St Austell to Penzance

I t’s tempting, after passing St Austell, to continue on the A39 and reach your destination quicker, but try hugging the coastline for a far more memorable experience.

Slow down and discover rocky headlands, secluded coves, and breath-taking panoramic views. With these roads often only taken by locals, you’ll likely be met with less traffic too – as if the stunning scenery wasn’t enough of an excuse! Check out our route highlights and begin planning your journey between these two popular destinations on the South West 660.  


St Austell

One of Cornwall’s largest towns, St Austell boasts a vibrant, industrial history. You’ll soon spot the ‘Cornish Alps’ as you drive through the area, which make for surreal hiking should you have the time to stretch your legs before beginning your next journey. The town also plays host to some of Cornwall’s most popular activities – with the Eden Project, Lost Gardens of Heligan, Charlestown and, of course, St Austell Brewery all located a short drive from each other.  

Just a few minutes in a car from the main town, you’ll find the historic port of Charlestown, which you may recognise from a certain TV programme! Certainly worth a visit, why not stop by the Rashleigh Arms or Pier House for a quick bite to eat and look at some stunning traditional ships? When arriving to St Austell from the previous journey, Charlestown also makes for the perfect place to rest your head if you’d prefer to stay outside the local town.  


Roseland & Falmouth

The Roseland is, surprisingly, comprised of protected, undeveloped farmland, coves, and headland, rather than towns, making it one of the most scenic drives. On your way, however, you’ll find little gems such as the riviera-style St Mawes and charming fishing port of Portloe, before crossing the river on the famous King Harry Ferry to the ever-popular Falmouth.  

From its Tudor castle and selection of waterfront restaurants, such as our very own, the Chainlocker, to its maritime museum and sandy beaches, you could easily spend a few days exploring the town. It’s certainly worth a pitstop to get a glimpse of the vibrant area – and maybe a dip in the sea if you’re feeling adventurous! 



The Helford River, with its crystal blue waters and tree-lined coves, is a must-stop on your way to Penzance. It’s a protected wildlife area where visitors often spot dolphins and seals  – why not get up close and personal with the rescued animals at the nearby Cornish Seal Sanctuary (in Gweek) while passing through?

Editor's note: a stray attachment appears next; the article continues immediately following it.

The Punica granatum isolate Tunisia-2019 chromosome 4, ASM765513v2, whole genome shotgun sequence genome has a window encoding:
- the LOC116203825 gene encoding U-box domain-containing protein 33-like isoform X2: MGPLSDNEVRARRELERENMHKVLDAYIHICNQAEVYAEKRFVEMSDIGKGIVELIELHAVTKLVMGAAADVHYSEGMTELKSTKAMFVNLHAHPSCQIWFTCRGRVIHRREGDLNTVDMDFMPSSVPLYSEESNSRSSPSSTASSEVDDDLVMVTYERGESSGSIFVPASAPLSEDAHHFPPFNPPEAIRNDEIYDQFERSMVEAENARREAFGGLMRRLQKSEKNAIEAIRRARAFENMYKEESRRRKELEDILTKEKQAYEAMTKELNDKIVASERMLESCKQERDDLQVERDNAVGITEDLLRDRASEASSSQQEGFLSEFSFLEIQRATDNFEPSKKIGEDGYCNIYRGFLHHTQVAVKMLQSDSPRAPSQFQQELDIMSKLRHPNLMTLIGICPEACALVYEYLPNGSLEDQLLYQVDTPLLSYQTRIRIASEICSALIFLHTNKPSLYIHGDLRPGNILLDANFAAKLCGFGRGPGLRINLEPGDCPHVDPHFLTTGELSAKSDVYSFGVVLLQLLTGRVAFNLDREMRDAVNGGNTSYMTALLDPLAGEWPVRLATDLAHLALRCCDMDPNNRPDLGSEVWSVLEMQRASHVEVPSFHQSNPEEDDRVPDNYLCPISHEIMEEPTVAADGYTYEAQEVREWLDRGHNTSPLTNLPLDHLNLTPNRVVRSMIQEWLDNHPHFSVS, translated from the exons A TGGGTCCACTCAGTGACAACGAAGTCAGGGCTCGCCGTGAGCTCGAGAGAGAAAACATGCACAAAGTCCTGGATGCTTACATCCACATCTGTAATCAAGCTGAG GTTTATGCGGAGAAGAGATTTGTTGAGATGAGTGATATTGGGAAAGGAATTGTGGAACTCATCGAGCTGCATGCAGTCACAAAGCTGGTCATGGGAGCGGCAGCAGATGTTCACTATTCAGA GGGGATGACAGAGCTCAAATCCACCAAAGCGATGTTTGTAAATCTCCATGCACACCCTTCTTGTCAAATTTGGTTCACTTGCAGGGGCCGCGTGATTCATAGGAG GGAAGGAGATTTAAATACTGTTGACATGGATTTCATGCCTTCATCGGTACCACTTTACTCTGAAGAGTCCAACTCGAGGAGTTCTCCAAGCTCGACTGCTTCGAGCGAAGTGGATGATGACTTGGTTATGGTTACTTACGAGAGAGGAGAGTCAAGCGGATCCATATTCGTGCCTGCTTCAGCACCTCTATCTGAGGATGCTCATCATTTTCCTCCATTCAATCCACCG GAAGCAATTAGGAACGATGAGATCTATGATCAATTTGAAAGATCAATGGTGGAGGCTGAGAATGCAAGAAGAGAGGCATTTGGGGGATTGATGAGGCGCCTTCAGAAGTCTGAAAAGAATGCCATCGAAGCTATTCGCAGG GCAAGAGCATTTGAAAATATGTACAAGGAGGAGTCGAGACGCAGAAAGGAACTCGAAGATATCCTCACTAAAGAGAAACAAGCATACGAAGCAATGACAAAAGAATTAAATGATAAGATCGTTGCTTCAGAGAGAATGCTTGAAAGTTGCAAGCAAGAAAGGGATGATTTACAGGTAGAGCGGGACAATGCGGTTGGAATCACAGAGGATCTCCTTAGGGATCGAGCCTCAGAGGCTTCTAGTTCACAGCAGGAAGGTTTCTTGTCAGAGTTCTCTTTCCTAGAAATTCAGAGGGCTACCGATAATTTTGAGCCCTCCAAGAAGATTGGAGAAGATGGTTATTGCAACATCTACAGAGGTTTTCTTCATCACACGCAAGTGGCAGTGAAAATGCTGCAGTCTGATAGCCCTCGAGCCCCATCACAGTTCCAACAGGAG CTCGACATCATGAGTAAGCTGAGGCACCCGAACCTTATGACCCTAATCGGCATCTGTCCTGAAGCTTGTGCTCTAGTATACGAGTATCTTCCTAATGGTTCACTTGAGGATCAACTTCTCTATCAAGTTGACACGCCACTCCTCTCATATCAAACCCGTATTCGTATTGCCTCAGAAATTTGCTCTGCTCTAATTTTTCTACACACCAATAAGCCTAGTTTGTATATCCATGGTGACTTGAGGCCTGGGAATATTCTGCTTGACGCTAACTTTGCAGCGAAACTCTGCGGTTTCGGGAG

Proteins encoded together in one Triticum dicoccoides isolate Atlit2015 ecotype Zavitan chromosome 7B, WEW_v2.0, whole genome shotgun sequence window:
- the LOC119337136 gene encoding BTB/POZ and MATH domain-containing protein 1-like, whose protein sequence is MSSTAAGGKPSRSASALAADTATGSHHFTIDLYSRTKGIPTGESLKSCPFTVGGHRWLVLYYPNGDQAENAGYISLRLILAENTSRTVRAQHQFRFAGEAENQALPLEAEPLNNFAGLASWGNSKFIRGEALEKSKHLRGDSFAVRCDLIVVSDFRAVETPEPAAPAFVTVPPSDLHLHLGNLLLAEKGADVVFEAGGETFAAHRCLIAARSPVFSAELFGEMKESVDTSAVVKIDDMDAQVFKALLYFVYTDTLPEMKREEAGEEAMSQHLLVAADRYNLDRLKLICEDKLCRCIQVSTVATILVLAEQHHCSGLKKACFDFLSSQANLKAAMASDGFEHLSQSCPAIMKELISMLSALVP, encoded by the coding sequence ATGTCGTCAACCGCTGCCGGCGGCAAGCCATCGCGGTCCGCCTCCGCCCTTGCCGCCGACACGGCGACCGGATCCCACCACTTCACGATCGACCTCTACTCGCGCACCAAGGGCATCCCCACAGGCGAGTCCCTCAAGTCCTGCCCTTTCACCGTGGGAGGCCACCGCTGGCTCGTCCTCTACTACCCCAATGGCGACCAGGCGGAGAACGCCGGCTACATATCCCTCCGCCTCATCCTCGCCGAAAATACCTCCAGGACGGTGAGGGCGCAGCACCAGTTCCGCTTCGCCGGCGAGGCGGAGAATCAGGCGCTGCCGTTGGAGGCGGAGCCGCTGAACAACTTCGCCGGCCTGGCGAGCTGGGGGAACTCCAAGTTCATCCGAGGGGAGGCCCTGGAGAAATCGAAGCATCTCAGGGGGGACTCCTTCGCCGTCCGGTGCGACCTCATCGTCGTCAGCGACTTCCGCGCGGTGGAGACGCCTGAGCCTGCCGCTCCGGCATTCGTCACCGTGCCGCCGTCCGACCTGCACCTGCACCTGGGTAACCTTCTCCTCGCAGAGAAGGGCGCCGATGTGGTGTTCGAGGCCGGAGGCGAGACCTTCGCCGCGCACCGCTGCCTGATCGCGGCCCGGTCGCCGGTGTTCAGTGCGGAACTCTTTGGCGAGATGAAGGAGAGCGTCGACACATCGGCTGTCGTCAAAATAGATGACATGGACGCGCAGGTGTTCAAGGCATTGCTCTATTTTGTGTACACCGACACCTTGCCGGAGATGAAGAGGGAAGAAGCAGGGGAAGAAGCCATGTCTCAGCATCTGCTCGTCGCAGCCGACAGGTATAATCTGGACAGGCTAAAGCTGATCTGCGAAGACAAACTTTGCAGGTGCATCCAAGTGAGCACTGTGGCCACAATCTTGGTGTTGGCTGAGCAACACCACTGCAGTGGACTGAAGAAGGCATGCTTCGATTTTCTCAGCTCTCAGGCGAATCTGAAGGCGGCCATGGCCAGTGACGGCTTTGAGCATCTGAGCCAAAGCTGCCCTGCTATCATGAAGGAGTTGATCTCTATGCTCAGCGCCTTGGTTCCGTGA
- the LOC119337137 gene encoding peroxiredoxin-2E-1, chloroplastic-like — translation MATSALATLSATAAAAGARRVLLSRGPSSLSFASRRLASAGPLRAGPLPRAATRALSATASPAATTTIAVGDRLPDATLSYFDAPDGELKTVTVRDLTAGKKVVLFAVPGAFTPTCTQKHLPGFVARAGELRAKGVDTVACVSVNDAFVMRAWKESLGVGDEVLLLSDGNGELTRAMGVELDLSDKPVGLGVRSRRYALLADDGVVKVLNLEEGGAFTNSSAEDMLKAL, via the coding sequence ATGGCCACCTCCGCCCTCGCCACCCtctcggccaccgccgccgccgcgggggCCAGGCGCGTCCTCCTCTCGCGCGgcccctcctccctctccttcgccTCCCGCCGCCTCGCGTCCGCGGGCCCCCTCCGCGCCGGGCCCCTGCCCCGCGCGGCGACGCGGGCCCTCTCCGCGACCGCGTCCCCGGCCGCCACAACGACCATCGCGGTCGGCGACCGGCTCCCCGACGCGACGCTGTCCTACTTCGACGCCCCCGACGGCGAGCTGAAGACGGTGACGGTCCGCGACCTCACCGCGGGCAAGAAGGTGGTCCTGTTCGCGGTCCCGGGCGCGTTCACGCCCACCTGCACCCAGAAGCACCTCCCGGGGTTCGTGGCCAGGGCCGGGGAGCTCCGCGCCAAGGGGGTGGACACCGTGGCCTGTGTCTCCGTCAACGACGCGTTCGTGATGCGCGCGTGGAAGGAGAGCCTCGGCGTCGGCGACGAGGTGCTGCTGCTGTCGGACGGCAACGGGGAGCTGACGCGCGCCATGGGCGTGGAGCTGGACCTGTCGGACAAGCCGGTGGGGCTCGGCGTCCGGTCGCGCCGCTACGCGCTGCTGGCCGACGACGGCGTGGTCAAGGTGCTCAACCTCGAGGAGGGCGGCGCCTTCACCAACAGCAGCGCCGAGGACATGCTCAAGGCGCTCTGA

The Lizard

Tick off the most southerly spot in the UK as you hug tight to the coast path and travel around the stunning Lizard peninsula. Boasting its own unique landscape, drive along single-tracked routes to discover some of the stunning beaches such as the ever-popular Kynance Cove. 

In need of a sweet treat? You’re in luck – the famous Roskilly’s farm is also located on the peninsula, perfect for an ice cream top-up en route. While visiting, you can also meet some of the 110 cows, alongside a host of other farm animals.  


Penzance & Mousehole

Finally, after exploring the southern coast, you’ll head to the end of the line – the most westerly major town in the UK. Famous for its pirates (of the singing variety), giant’s castle, and dockside taverns, this is the most authentic and mystic slice of Cornwall.  

Just a 45-minute stroll from Penzance is the charming village of Mousehole, home of the star gazy pie. The olde-worlde charm of the village remains – it’s even been described as the loveliest village in England, and thereby attracts hundreds of visitors year on year. While busiest in the summer, Mousehole is certainly worth a visit at any time in the year, particularly in the runup to Christmas when the harbour light’s up with a stunning display. As your reach this final destination, enjoy a filling meal in traditional Cornish pub; the Ship Inn sits overlooking the sea and is the perfect spot to refuel for another day of exploring.  

The roadtrip of a lifetime

South West 660 is an iconic road trip from Poole in Dorset to Watchet in Somerset, following the beautiful coastline of south west England. With 12 unique sections, each around 50 miles long, you will experience the diversity and splendour of the four counties that make up this corner of the UK.